1. Establish a safe and stimulating environment for pupils, rooted in mutual respect.
  2. Maintain good relationships with pupils, exercise appropriate authority, and act decisively when necessary.
  3. Have regard for the need to safeguard pupil’s well-being in accordance with the statutory provision.

Words which resonate from the above are – act decisively when necessary? How do we act? Where? Who to? Understandably every school, local authority will be different, however will follow similar protocol. It is particularly important to familiarise oneself with the safeguarding and e-safety policy of your school, the safeguarding officer, but also the relevant school policies too. However, something that resonates with me from my previous work prior to commencing study on the PGCE is that no detail is too small or insignificant, if you have any concern, write it down and speak to the designated person, it is always better to voice concern that to think its not relevant or minor for it only to be one instance in the line of ongoing troubles which may culminate in tragedy as was the case with Baby P and the VC case. Therefore, as trainee teachers, it is important to ensure we know the e-safety policies within our school. After all, within our prospective teaching careers, we will have to teach computing, e-safety and ensure it is taught at a suitable level for those in the class. For example some issues may be more pertinent within an upper Key Stage 2 class compared to those within the EYFS, however all should be addressed seriously and as a result should not be taken for granted.

As someone who was in upper secondary school when the likes of social media exploded onto the scene, I feel that I didn’t have a grounding or any instruction on how to deal with instances of online cyber bullying or how to keep myself safe online. Although I believe I was conscientious when setting up relevant accounts, looking back at my 13 year old self setting up Bebo and my peers, I believe a number of people did it to conform to the behaviours of the majority of the year group. However, today, with greater awareness of social media and the various forms it is embedded into our society within I believe it is important to ensure that children know they have a voice and if they have any concerns that they can talk to someone, whether it be a teacher, a relative or someone online. However, here I am not condoning talking to strangers online, I am however advocating uses of child line, the Samaritans and CEOP all of whom have online resources which are pitched at age appropriate levels to help children and young people online.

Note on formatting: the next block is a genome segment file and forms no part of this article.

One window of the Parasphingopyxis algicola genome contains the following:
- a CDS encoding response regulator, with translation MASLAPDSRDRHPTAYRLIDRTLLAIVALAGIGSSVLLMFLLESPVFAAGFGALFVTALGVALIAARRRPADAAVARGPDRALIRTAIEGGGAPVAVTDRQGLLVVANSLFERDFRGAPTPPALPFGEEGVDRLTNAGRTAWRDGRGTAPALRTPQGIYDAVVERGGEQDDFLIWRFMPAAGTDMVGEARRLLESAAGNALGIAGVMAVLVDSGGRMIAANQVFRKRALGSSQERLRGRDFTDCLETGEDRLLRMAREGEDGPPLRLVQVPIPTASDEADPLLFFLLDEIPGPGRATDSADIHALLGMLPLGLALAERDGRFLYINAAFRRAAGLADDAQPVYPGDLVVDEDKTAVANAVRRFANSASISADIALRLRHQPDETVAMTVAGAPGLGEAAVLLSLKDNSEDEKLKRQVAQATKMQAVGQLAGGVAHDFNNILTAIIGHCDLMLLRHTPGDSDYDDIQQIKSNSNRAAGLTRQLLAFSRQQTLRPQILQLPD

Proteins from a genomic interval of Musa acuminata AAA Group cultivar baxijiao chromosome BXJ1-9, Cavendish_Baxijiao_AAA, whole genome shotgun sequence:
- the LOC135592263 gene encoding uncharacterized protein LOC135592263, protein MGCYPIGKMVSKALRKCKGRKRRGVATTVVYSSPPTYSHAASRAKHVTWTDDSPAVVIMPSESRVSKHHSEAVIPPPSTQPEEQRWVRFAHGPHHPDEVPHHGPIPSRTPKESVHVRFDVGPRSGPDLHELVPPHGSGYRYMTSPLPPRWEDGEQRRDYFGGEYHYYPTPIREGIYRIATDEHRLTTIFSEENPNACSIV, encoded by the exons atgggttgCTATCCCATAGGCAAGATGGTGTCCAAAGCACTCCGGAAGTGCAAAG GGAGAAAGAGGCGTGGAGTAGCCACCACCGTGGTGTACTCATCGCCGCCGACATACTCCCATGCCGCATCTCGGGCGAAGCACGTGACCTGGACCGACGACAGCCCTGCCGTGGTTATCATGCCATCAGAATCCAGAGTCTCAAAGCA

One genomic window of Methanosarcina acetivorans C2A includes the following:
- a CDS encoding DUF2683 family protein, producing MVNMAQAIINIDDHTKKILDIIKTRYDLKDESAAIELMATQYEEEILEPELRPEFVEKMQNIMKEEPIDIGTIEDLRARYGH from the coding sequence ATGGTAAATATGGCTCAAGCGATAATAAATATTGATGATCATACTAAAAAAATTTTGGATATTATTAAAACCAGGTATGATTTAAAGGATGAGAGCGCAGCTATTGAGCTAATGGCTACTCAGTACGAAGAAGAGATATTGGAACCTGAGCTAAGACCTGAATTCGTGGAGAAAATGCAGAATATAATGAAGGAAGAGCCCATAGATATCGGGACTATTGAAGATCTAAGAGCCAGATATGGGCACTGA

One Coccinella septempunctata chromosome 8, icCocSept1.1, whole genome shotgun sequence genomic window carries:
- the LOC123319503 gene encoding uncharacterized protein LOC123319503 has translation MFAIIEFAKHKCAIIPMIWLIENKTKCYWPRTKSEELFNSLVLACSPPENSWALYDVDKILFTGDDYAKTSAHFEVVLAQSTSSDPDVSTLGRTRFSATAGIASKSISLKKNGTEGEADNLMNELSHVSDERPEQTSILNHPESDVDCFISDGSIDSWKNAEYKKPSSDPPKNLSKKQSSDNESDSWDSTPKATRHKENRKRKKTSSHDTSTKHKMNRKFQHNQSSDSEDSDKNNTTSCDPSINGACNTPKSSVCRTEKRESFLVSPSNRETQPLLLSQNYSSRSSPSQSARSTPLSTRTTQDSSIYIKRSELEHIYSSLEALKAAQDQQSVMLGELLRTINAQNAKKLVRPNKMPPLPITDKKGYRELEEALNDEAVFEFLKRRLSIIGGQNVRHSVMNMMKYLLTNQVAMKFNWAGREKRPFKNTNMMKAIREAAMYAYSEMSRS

The aforementioned topic of curriculum changes now sees the concept of e-safety included within the primary computing curriculum at Key stages 1 and 2. Mackenzie (2012) notes that when Ofsted now inspect schools, they will consider how children and staff alike are protected when using technology, but furthermore how staff have been briefed and trained accordingly to then teach the children how to remain safe online. As a result the concept of the teaching of e-safety is seen as a vital life skill (Mackenzie,2012). This is particularly pertinent today as we live in a technology dominated environment, where technology is ever prevalent within our society. As highlighted above it is important to instruct and inform children of how to manage their online self appropriately and safely with the internet being so readily available. From a personal perspective, this made me think about these topical issues regarding teacher practice surrounding e-safety (Department for Education,2013).

After all, as teachers we need to be in tune with what children do on the internet, we should have the ability to listen and be willing to listen to our pupils and research new networks in order to educate ourselves regarding the potential risks our pupils may be facing online. However this needs to be embedded consistently across classroom practice.

Below, is an exemplar e-safety poster which I have seen used in schools to reiterate and reinforce how to stay safe online? It is clear, concise and visual providing children with a simple anagram through which to remember the key constituent components which surround the concept of e-safety.

Although I have seen this used across KS1 and KS2. I believe that this would be particularly effective at Key Stage 1 due to the visual nature and the simplistic breakdown of the key steps when advocating of E-Safety.